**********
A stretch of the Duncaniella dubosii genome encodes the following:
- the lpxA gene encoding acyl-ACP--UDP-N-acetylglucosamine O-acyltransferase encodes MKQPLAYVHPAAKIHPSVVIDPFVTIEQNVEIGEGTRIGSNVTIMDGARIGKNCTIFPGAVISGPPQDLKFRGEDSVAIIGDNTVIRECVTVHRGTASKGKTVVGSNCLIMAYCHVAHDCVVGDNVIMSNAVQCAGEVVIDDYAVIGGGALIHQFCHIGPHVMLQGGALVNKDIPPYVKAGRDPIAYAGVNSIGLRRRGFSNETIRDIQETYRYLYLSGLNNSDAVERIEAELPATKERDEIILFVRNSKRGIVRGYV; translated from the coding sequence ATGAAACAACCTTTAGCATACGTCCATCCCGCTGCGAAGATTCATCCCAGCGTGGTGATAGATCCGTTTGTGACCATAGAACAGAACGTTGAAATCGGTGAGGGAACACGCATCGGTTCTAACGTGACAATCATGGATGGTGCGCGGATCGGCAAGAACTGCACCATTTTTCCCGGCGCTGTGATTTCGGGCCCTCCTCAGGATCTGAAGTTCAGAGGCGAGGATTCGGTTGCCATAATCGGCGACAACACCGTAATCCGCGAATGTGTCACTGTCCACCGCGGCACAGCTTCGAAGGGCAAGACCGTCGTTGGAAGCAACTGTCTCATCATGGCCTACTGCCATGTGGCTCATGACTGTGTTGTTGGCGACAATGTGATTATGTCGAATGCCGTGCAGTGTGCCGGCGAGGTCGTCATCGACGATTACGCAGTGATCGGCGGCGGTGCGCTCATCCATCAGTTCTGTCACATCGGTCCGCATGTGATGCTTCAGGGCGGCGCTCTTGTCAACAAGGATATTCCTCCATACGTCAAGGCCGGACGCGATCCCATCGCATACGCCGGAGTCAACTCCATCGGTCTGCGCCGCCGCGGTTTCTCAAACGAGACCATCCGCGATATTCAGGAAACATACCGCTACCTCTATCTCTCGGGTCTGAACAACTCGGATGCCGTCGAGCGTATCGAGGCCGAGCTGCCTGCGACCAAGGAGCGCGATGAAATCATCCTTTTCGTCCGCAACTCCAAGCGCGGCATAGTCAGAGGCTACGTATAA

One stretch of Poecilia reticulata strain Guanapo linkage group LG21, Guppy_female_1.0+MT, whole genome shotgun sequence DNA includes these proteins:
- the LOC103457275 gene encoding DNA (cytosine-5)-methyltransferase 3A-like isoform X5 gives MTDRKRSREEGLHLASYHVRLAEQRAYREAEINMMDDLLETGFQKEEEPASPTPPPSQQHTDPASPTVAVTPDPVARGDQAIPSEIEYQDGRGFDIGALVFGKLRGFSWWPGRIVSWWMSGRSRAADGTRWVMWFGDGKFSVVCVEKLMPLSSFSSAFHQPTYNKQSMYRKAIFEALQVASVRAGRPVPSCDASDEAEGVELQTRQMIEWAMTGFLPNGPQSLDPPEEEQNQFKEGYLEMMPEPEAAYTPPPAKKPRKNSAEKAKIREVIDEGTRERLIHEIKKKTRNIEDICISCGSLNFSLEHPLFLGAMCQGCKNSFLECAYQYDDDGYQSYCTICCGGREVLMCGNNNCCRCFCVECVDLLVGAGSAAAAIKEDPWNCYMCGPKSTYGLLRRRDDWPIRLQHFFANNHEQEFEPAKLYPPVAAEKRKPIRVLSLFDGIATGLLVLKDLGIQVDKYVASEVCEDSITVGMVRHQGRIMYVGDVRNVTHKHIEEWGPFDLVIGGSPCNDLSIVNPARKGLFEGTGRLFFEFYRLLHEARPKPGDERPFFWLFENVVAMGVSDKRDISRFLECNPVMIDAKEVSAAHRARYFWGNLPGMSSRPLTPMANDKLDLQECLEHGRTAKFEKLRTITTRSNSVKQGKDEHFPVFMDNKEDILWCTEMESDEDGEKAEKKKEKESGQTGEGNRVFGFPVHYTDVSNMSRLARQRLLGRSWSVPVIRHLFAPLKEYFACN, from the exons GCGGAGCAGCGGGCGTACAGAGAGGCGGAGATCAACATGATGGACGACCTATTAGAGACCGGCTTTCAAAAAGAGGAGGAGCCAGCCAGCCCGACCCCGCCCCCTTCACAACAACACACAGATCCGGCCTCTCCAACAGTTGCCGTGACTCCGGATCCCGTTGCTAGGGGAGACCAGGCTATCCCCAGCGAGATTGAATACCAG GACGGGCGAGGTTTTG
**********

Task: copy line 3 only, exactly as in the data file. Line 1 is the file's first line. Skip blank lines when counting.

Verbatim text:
One stretch of Poecilia reticulata strain Guanapo linkage group LG21, Guppy_female_1.0+MT, whole genome shotgun sequence DNA includes these proteins: